I think it’s best to be honest. If you decide to try to understand your anger then you need to be sincere in your intentions. Do not expect anything from your explorations. Approach the process with an open mind and be ready to be discomfited by what you discover. You might learn that you have been injured or traumatized; you might learn that there is no recourse; you might learn that rage is the only thing you have; you might learn that you are simply a bitch who enjoys feeling mad. Not that there’s anything wrong with that! I mean, welcome to the club.

Another idea: you could just try to get rid of it. If you find yourself alone on the top of a mountain with just you and your rage, and you have come to the rational conclusion that you would be better off without it because you need to get back down the mountain somehow and it’s difficult to do so with every treacherous step shadowed by anger, then you are well within your rights to try to leave it behind somehow. If there’s no one to help you, you will need to figure out how to do this by yourself. It’s not ideal. It’s not ideal. But take comfort in knowing that many maidens have been in this position before you, and they have left you instructions somewhere. Sure, those instructions might be outdated, or faulty, or even dangerous to follow—and ha ha! there is no way to tell which until it’s too late—but at least it’s a starting point, I suppose. We all wish that you didn’t have to do this alone, that you could summon healers and friends to your mountaintop and they would surround you in a circle of care while you lay on a soft bed of pine needles in a dappled grove and then they would chant something that helped you slowly let go of your rage and as you lay there staring up at the circle of tall treetops you could watch your rage floating up toward the sky and breaking up into thousands of smudges of silvery-grey mist that faded into transparency as the wind took them away, and then the soft shining molecules of your rage would become part of the firmament and then later part of something else that someone else wanted to build, a god or a jet stream or another maiden.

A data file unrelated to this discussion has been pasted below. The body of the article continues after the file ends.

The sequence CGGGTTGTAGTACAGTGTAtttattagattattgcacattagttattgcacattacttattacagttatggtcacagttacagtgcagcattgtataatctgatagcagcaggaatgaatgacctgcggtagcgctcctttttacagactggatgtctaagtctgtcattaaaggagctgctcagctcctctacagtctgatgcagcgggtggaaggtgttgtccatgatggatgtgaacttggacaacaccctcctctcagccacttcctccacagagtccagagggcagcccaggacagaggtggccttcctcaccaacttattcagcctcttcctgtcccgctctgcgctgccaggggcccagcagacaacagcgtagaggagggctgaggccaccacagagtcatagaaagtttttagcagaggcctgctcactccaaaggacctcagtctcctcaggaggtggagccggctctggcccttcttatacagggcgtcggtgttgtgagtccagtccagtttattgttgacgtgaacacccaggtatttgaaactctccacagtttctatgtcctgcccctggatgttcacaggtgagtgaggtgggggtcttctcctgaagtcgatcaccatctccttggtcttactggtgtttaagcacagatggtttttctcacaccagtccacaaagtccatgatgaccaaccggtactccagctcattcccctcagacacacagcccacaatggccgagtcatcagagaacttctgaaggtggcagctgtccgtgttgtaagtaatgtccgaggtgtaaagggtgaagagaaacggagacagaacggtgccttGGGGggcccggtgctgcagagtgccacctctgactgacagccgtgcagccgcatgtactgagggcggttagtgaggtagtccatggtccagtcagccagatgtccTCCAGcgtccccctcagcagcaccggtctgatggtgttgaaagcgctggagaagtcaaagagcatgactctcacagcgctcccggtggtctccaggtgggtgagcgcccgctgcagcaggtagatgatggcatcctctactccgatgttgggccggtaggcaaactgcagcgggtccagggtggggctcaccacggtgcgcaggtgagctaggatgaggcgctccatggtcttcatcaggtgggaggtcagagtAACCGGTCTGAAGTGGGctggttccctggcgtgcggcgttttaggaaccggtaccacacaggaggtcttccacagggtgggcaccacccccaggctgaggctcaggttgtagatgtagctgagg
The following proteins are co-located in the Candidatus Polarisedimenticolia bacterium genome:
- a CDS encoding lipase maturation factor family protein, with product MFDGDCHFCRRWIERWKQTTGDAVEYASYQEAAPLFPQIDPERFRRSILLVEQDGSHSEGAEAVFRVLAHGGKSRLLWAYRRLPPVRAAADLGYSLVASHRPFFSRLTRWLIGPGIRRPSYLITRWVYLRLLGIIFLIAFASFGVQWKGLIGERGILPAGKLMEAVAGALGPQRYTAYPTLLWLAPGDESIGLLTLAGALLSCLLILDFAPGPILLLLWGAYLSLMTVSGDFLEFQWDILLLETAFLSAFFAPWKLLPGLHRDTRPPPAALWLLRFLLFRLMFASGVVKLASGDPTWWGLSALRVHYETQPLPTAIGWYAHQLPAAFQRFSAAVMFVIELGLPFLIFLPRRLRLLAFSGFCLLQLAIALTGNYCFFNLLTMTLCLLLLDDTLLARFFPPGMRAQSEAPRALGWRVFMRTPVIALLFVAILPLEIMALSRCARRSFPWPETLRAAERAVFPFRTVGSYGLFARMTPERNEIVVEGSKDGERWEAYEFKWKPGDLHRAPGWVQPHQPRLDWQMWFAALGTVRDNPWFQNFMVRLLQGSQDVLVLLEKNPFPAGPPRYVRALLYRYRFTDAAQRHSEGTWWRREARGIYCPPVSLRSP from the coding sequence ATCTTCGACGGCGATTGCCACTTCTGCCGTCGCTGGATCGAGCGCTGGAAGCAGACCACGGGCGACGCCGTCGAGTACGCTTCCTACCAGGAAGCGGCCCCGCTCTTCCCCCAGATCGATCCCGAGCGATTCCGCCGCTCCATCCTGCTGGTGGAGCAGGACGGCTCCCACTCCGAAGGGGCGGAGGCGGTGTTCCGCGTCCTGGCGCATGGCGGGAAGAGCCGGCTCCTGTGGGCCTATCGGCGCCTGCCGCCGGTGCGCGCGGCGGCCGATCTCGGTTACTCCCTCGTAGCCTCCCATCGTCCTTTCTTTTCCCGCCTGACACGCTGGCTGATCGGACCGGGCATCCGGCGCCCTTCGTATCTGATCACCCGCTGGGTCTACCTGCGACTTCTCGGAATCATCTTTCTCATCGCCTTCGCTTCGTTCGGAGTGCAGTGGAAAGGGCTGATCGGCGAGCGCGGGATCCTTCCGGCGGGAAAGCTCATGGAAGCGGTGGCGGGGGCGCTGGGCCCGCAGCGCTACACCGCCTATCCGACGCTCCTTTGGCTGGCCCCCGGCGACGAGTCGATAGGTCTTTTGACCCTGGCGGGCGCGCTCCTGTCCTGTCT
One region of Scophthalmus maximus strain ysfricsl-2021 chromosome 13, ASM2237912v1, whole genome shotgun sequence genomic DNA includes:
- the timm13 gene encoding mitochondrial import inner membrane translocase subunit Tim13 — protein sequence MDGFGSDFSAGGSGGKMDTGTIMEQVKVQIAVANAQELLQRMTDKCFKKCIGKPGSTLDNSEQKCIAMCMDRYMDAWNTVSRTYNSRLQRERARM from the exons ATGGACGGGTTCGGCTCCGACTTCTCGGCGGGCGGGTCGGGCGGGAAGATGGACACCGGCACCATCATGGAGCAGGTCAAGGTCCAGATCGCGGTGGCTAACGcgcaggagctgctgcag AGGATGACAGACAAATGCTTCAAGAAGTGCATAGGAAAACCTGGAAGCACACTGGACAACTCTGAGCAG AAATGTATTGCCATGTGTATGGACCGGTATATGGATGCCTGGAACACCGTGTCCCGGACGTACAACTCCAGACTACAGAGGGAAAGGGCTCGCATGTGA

But you might not get to have that whole hippie-dippie scenario. It is likely you will have to struggle with your anger more or less alone. Maybe there will be some people you love who want to help you, but they’re just accountants or software developers or lacrosse coaches so they won’t know the instructions or the chants and you will have to figure it all out together, from scratch. Maybe they’re angry too! That can help in some ways—but it can also be a hindrance. When you are biting on a bullet or a rag, you want the hand holding it to be steady. If you need to have surgery performed on you (and this is a metaphor, mind) with a rusty scalpel and no anesthesia (a metaphor! we are talking about rage, remember) with no antibiotics or morphine tablets handy, then it’s probably more efficient if the surgeon is not on point of blacking out from pain or sepsis. One possibility is to try to find someone without rage to treat you, but I have reservations about recommending this course of action. Who are they, these people who are not filled with rage? Are they not angry because of your anger? They are probably not to be trusted, and that is an understatement.

I wish I knew what to tell you what to do with your rage. I am not an ancient; I have no access to books of spells or hoary wisdoms. My belly is distended with my own fury. The title of this essay is just a dirty trick. I am trying to cast my own magic right here right now, even though the spell will not reach you for a little while. (That is funny to think about!) I think you should do what is best for you. If you’re not sure what that is, it’s okay to wait a little while. You shouldn’t have to provide an answer immediately. But it’s not your fault. The one thing I can say to you with absolute certainty is that it’s not your fault. You don’t need to feel shame about anything. Your rage is not an excrescence or a tumor or carbuncle. It is part of you, and you may do with it whatever you wish. Be patient. Be impatient. Don’t pay any attention to what you read in essays.